In American football, sometimes on long field goal attempts the defending team positions a player in the end zone in case the kick is short. Suppose the ball were to hit an upright, carom off this player's helmet, then bounce back through the uprights. Would this be a field goal?
Yes, if it is a defensive player.
The rules require three things.
SECTION 4 - FIELD GOAL ARTICLE 1. SUCCESSFUL FIELD GOAL A field goal is scored when all of the following conditions are met:
(a) The kick must be a placekick or dropkick made by the offense from on or behind the line of scrimmage or from the spot of a fair catch (fair-catch kick). If a fair catch is made or awarded outside the inbound line, the spot of the kick is the nearest inbound line.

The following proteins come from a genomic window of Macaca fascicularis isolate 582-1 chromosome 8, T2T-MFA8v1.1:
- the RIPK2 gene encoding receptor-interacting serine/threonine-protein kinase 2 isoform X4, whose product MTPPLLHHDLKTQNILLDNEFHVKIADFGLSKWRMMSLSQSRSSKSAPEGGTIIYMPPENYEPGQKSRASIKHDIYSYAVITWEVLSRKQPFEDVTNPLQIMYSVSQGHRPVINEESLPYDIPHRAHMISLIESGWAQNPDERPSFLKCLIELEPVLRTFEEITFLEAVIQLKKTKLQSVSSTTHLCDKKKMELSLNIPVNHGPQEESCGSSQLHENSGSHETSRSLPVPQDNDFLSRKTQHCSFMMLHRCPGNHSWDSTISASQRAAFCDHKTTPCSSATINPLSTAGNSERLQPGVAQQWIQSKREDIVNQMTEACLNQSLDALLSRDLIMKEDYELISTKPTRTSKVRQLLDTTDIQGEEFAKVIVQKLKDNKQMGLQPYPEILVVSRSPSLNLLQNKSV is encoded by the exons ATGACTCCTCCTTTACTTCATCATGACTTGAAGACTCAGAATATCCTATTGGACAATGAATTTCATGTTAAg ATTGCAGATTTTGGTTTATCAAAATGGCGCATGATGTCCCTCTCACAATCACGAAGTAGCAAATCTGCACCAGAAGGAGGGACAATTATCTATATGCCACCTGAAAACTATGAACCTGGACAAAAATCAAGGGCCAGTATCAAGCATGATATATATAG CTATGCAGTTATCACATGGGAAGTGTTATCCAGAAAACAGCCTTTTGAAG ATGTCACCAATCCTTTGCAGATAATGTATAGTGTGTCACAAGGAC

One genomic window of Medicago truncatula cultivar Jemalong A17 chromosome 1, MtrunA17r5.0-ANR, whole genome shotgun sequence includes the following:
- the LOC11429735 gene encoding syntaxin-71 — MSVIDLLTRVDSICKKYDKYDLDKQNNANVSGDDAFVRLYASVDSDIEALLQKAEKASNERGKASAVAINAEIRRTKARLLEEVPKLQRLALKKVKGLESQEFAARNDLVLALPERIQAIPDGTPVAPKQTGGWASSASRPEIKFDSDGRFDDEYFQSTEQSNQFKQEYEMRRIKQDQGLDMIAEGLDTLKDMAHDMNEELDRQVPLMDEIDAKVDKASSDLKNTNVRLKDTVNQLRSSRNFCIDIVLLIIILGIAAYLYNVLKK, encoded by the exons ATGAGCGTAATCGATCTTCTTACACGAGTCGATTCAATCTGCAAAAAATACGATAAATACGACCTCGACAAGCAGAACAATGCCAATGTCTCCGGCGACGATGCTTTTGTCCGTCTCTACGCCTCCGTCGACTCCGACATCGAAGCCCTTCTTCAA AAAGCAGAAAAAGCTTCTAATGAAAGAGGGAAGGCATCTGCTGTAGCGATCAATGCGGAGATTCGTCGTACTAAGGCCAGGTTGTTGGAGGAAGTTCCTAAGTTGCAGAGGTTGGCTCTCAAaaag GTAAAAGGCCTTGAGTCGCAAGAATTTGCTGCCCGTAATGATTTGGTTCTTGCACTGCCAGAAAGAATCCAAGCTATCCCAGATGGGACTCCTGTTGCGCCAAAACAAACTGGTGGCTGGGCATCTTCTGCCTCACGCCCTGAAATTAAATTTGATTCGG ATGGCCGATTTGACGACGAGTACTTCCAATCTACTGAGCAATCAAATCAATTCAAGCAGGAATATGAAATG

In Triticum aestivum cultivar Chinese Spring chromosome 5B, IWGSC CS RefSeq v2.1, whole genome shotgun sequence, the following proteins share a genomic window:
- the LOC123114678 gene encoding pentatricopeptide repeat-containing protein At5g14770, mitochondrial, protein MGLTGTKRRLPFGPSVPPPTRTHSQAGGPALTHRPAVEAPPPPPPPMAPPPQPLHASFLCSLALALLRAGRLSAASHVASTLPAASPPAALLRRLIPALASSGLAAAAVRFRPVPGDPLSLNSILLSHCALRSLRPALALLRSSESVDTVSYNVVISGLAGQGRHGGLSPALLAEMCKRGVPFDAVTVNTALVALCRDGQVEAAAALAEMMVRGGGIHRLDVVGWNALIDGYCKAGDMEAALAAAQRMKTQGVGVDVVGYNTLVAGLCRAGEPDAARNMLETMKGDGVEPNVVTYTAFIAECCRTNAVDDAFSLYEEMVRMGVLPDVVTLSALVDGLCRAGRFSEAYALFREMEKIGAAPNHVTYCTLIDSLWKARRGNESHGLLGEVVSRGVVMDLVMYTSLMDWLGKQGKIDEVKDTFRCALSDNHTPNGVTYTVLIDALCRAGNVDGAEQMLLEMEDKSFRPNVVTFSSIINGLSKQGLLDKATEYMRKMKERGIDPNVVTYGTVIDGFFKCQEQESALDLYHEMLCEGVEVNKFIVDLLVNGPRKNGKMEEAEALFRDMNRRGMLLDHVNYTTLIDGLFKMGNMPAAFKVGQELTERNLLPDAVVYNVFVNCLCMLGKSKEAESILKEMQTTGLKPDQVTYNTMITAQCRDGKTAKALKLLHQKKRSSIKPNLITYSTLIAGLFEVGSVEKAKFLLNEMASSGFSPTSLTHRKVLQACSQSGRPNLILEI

(b) After the ball is kicked, it must not touch the ground or any player of the offensive team before it passes through the goal.
(c) The entire ball must pass through the vertical plane of the goal, which is the area above the crossbar and between the uprights or, if above the uprights, between their outside edges. If the ball passes through the goal, and returns through the goal without striking the ground or some object or person beyond the goal, the attempt is unsuccessful.
It may be assumed that condition (a) is true for the purposes of this question.
Condition (b) is not otherwise false.
The first half of condition (c) may be assumed to be true, and the second half to be false, for the purposes of the question.
Condition (b) is the only problematic point, however as a defensive player is neither the ground nor an offensive player, they do not prevent the goal being stored just by touching the ball.
This should be obvious by comparison, as field goals may be scored if they are deflected by a defensive player near the line of scrimmage or the spot of the kick. The rules are designed to allow the irregular but expected case of a defensive deflection; they evidently don't consider the improbable case posed in the question.